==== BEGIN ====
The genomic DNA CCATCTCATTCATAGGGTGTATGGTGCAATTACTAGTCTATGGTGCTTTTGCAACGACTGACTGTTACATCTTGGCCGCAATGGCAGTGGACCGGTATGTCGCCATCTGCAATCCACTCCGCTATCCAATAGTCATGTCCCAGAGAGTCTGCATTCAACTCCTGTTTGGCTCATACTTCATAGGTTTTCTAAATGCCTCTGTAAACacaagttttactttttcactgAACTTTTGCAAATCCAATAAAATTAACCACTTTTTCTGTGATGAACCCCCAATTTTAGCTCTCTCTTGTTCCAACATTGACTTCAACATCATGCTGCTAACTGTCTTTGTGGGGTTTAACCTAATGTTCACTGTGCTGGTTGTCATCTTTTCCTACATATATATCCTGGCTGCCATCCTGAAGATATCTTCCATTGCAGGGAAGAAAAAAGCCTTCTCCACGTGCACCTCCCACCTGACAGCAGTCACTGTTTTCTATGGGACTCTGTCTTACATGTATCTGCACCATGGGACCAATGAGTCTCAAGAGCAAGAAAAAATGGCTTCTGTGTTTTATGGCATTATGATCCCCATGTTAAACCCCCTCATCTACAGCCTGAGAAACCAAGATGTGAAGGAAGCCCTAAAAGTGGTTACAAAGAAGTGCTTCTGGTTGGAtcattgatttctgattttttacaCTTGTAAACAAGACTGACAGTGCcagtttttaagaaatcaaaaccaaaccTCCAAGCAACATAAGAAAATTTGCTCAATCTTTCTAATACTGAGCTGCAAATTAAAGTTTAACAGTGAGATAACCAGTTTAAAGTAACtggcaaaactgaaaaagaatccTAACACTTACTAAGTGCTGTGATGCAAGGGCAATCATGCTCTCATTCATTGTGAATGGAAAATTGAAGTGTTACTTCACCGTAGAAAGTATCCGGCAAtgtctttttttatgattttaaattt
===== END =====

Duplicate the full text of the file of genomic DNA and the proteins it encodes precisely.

The genomic DNA CCATCTCATTCATAGGGTGTATGGTGCAATTACTAGTCTATGGTGCTTTTGCAACGACTGACTGTTACATCTTGGCCGCAATGGCAGTGGACCGGTATGTCGCCATCTGCAATCCACTCCGCTATCCAATAGTCATGTCCCAGAGAGTCTGCATTCAACTCCTGTTTGGCTCATACTTCATAGGTTTTCTAAATGCCTCTGTAAACacaagttttactttttcactgAACTTTTGCAAATCCAATAAAATTAACCACTTTTTCTGTGATGAACCCCCAATTTTAGCTCTCTCTTGTTCCAACATTGACTTCAACATCATGCTGCTAACTGTCTTTGTGGGGTTTAACCTAATGTTCACTGTGCTGGTTGTCATCTTTTCCTACATATATATCCTGGCTGCCATCCTGAAGATATCTTCCATTGCAGGGAAGAAAAAAGCCTTCTCCACGTGCACCTCCCACCTGACAGCAGTCACTGTTTTCTATGGGACTCTGTCTTACATGTATCTGCACCATGGGACCAATGAGTCTCAAGAGCAAGAAAAAATGGCTTCTGTGTTTTATGGCATTATGATCCCCATGTTAAACCCCCTCATCTACAGCCTGAGAAACCAAGATGTGAAGGAAGCCCTAAAAGTGGTTACAAAGAAGTGCTTCTGGTTGGAtcattgatttctgattttttacaCTTGTAAACAAGACTGACAGTGCcagtttttaagaaatcaaaaccaaaccTCCAAGCAACATAAGAAAATTTGCTCAATCTTTCTAATACTGAGCTGCAAATTAAAGTTTAACAGTGAGATAACCAGTTTAAAGTAACtggcaaaactgaaaaagaatccTAACACTTACTAAGTGCTGTGATGCAAGGGCAATCATGCTCTCATTCATTGTGAATGGAAAATTGAAGTGTTACTTCACCGTAGAAAGTATCCGGCAAtgtctttttttatgattttaaattt